Not much evidence backs up Eaves’ criticism of Reed

At a recent candidate forum in Atlanta’s mayoral race, John Eaves touted his credentials as a force for broad economic development. The former Fulton County chairman said he understands what the job requires.

“I’ve been there, done that,” Eaves said. “The current city mayor has been virtually absent in terms of regional cooperation the last eight years. As mayor of Atlanta, I’ll continue to work with regional partners.”

Term limits mean Mayor Kasim Reed’s tenure is ending after two terms. During his time in office, Atlanta proper has attracted new jobs. But did Reed aim to advance the city’s future without regard for the surrounding cities and counties?

A 2013 blog post faulted Reed for failing to attend many meetings of the Atlanta Regional Commission. Between 2010 and August 2013, he missed 24 meetings out of 36. Only one member of the commission board had a worse attendance record.

That is one yardstick, but there are others to measure Reed’s presence in regional issues.

One of Reed’s top priorities has been deepening the Port of Savannah, about 250 miles from the city. In 2015, the Georgia Port Authority said the port supported about 370,000 jobs across the state. Reed is credited for working with Republican lawmakers and the Republican governor to push the project forward. The Trump administration has included $50 million for the nearly $1 billion effort, far short of what state and local officials sought but a modest victory in a budget-cutting environment.

Reed has also promoted expansion of Hartsfield Jackson International Airport, an anchor for economic development in the region. Reed struck an agreement with Delta Airlines to keep the company in Atlanta for the next two decades.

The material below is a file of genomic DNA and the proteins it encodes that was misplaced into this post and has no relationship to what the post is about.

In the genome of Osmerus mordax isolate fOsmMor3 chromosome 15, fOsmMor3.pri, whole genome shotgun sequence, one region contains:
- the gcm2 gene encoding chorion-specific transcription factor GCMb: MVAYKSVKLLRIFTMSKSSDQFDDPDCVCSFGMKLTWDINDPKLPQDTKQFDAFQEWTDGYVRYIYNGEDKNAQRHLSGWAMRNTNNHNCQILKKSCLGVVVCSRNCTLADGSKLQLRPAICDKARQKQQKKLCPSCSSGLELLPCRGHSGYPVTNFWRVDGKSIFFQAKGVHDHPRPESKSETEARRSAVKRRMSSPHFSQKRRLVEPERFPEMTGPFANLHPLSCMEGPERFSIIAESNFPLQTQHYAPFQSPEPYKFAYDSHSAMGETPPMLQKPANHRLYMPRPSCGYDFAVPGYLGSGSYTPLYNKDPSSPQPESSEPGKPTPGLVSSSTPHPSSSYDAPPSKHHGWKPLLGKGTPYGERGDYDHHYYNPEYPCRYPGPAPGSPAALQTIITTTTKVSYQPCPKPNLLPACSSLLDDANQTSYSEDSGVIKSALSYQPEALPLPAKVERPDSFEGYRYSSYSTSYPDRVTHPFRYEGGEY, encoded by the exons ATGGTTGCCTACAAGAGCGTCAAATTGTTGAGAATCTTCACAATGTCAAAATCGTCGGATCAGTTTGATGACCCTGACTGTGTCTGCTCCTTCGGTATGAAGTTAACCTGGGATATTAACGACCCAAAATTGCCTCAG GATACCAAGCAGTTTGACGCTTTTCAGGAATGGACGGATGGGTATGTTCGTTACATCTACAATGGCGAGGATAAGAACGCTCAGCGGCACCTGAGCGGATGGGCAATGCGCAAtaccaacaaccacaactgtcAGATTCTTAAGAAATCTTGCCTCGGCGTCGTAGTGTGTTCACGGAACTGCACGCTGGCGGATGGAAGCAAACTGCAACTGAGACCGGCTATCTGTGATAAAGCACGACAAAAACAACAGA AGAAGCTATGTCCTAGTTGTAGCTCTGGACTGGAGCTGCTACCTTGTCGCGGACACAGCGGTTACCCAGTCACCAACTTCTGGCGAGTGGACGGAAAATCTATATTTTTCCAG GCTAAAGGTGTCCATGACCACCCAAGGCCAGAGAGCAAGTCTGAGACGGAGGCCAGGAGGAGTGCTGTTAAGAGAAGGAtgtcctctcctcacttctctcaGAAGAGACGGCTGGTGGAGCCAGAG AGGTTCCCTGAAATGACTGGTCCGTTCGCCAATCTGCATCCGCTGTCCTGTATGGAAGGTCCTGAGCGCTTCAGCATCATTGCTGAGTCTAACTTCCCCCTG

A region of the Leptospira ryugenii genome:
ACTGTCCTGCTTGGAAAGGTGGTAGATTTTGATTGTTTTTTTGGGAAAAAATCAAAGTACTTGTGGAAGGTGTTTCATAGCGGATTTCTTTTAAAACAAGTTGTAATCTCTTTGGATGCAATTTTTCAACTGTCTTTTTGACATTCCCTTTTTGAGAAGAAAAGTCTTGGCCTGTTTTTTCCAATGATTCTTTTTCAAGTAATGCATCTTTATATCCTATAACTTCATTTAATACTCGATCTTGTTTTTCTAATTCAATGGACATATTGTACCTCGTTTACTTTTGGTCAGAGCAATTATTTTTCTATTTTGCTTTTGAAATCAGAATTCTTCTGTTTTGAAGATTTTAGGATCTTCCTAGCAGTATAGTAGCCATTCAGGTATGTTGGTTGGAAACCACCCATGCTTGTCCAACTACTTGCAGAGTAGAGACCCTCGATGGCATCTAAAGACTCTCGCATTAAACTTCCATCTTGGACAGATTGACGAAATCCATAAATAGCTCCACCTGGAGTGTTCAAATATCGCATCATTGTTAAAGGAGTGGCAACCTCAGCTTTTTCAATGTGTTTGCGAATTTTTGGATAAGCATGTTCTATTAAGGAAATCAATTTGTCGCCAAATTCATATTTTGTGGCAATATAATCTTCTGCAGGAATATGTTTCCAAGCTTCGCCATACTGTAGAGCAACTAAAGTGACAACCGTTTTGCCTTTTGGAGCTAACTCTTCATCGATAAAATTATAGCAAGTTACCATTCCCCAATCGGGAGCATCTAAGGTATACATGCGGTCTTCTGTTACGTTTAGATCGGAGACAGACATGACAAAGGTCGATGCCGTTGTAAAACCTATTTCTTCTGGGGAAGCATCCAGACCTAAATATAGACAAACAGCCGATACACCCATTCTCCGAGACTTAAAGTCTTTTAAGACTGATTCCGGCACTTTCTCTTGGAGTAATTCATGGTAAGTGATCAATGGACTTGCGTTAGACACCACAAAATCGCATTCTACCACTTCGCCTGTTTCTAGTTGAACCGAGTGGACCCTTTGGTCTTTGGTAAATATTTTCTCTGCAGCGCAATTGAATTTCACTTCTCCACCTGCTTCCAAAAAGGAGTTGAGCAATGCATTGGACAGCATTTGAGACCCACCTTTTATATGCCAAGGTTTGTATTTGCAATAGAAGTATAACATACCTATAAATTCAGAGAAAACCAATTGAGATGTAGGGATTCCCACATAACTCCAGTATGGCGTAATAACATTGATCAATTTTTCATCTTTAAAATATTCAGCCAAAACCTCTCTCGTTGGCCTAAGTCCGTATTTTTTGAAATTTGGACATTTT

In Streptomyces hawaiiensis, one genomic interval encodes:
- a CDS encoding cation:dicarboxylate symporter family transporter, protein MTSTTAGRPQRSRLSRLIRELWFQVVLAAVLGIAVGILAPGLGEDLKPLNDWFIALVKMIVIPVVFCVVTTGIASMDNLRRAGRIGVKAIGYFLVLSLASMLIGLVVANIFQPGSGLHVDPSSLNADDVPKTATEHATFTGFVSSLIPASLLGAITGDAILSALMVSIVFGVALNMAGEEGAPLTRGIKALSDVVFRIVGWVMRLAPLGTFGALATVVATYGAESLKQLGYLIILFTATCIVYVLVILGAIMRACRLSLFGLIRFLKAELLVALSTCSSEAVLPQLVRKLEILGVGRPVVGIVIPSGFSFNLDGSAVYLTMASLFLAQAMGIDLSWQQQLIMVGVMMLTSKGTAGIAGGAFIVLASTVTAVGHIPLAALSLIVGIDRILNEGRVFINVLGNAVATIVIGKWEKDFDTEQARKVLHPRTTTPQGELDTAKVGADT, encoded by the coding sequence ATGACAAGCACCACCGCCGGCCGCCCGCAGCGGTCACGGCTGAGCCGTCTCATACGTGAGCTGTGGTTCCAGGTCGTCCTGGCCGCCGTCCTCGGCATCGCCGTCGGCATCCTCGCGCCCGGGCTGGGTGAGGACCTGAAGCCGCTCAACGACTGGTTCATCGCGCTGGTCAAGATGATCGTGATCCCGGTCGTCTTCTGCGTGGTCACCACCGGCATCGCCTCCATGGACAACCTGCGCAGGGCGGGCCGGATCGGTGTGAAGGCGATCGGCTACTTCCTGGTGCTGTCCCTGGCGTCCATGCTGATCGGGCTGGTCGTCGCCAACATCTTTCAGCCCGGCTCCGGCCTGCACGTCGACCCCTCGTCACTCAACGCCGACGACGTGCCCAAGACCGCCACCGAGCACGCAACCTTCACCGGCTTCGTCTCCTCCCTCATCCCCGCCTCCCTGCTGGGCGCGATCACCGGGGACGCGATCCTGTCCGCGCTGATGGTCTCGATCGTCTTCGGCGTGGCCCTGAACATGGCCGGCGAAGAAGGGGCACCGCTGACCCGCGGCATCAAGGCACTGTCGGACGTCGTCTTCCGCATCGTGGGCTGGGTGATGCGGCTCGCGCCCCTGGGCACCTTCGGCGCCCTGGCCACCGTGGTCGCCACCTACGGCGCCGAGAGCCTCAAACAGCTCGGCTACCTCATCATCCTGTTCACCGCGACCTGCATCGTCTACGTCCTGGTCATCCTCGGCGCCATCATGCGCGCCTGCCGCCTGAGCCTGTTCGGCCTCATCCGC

In the latest Bureau of Labor Statistics report, the Atlanta region led among the nation’s 12 largest metropolitan areas in the rate of job growth and ranked third overall for the number of jobs added in the past year.

Companies that have moved to the region include Mercedes-Benz and State Farm, both of which located just outside the city of Atlanta.

Reed touts his push for a half-cent increase in the Atlanta sales tax to finance a $2.6 billion expansion of the regional subway system, the Metropolitan Atlanta Rapid Transit Authority. While the work would take place inside the city, the MARTA system extends out to the surrounding cities.

His work on regional transportation links to Eaves’ criticism of Reed. Eaves led a group of Fulton County mayors to craft a joint transportation investment plan. According to one news report, Reed chafed at having a vote that was equal to that of mayors from much smaller communities.

Through a spokeswoman, Eaves said, “Over the course of my tenure establishing the Mayors’ Council, Reed did not really play a role, giving off the general sense that he was more important than the other 14 mayors.”

But Reed did participate and remained open to a compromise approach the group hammered out.

Our ruling

There is some evidence that Reed failed to faithfully attend meetings of Atlanta’s Regional Commission. However, in terms of promoting major development activity that boosted jobs across the region, Reed was deeply involved and can take credit for playing a key role.

There’s a sliver of truth in Eaves’ charge. We rate this claim Mostly False.

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